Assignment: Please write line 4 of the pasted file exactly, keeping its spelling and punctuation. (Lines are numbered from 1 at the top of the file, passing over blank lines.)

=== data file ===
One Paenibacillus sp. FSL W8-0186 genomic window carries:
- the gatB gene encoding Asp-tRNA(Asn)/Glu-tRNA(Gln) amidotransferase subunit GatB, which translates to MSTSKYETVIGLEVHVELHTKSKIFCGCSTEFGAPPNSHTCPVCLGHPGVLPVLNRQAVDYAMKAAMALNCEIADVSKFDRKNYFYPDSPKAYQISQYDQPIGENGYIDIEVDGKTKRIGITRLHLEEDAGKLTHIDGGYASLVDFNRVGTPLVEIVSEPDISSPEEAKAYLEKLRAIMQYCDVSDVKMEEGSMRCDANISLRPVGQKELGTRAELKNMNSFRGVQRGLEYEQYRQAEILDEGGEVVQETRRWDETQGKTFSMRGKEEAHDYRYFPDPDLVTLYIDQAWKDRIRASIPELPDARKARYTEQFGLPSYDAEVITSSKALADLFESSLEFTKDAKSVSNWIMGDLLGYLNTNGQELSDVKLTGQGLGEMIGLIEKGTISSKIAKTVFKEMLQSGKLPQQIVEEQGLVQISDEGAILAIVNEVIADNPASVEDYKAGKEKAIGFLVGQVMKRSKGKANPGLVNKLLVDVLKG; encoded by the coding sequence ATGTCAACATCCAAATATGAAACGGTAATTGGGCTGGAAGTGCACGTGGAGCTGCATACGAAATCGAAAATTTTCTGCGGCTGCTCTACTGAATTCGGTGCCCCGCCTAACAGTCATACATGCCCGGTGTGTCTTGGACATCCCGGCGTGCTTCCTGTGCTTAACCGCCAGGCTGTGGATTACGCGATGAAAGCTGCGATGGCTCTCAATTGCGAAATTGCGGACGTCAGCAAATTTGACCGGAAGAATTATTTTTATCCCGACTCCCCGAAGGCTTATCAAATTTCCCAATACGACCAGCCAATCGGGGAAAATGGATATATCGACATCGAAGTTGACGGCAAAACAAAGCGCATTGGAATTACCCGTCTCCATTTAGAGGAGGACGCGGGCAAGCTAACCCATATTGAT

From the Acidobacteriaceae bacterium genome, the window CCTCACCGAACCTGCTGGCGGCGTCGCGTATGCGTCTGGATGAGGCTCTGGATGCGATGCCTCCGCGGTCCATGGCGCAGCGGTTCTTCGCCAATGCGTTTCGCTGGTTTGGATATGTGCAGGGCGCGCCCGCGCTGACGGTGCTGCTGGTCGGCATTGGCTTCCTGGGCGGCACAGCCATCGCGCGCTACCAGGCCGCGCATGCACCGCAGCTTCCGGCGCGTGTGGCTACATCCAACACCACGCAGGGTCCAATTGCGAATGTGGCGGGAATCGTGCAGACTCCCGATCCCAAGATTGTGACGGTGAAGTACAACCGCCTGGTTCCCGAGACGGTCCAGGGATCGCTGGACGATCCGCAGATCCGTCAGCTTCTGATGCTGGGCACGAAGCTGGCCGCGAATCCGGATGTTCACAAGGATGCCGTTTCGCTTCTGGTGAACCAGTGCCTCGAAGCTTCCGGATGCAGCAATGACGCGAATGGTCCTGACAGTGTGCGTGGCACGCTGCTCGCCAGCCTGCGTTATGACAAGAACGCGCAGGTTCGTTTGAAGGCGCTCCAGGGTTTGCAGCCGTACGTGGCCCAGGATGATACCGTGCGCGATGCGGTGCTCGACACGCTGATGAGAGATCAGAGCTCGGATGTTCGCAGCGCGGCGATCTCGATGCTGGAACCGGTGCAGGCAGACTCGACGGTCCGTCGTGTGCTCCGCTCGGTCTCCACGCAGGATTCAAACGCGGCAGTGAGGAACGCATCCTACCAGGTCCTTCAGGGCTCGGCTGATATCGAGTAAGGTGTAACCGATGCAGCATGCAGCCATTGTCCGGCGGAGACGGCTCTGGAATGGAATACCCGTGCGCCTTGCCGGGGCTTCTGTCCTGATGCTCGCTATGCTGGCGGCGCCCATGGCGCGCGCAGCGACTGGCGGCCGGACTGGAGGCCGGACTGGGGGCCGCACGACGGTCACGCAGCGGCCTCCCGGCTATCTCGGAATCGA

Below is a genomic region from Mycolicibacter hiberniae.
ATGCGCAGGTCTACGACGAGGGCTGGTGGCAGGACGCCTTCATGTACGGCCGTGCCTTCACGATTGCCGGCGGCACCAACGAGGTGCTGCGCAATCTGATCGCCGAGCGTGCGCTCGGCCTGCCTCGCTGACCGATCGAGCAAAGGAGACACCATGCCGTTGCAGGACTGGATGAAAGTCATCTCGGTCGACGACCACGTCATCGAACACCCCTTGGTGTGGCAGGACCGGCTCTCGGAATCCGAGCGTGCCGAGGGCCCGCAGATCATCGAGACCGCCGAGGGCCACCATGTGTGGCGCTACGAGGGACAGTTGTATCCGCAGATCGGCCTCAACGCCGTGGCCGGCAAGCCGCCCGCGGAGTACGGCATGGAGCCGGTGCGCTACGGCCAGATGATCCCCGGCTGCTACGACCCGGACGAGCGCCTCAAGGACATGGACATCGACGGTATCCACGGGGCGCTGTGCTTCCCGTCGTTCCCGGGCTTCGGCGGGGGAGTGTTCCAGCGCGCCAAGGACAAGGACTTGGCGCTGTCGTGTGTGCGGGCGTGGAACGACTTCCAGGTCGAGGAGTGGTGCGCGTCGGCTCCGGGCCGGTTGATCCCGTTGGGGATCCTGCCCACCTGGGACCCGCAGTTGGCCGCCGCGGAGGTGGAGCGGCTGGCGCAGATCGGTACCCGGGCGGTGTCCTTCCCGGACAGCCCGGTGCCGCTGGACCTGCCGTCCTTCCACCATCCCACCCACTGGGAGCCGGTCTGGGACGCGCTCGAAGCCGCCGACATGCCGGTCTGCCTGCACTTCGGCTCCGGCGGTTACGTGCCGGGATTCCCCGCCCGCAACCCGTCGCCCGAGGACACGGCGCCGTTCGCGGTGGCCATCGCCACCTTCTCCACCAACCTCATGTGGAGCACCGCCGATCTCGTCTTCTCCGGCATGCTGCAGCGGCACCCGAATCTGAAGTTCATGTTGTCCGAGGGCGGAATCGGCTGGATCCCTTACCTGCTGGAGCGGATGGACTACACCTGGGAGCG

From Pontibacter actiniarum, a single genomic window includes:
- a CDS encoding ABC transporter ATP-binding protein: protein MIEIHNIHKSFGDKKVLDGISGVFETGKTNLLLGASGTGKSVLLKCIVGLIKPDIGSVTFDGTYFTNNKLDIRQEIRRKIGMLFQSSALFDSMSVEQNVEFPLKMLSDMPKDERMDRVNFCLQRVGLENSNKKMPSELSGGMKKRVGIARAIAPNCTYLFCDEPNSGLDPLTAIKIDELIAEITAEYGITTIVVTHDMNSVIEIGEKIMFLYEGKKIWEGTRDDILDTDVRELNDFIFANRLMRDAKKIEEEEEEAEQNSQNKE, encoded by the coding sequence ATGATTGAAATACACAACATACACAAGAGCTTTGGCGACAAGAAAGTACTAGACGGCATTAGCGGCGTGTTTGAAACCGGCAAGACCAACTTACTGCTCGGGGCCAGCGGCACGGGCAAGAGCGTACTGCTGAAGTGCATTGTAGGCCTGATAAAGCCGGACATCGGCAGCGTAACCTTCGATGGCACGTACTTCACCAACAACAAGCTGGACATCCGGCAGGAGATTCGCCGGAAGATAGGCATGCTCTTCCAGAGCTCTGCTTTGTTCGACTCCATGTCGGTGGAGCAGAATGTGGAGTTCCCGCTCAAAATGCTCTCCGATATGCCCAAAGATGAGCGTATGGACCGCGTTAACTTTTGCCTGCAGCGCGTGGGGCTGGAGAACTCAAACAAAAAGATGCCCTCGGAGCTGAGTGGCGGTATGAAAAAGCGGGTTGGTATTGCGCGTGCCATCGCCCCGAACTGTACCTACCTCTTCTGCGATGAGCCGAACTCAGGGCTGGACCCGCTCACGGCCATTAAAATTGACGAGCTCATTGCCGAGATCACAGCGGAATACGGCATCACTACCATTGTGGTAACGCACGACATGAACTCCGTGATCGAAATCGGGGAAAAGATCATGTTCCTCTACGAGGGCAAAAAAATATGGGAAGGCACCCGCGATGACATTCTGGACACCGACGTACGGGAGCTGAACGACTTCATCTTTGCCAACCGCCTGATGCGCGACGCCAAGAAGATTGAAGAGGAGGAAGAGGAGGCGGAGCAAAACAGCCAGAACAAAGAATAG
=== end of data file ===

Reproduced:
Below is a genomic region from Mycolicibacter hiberniae.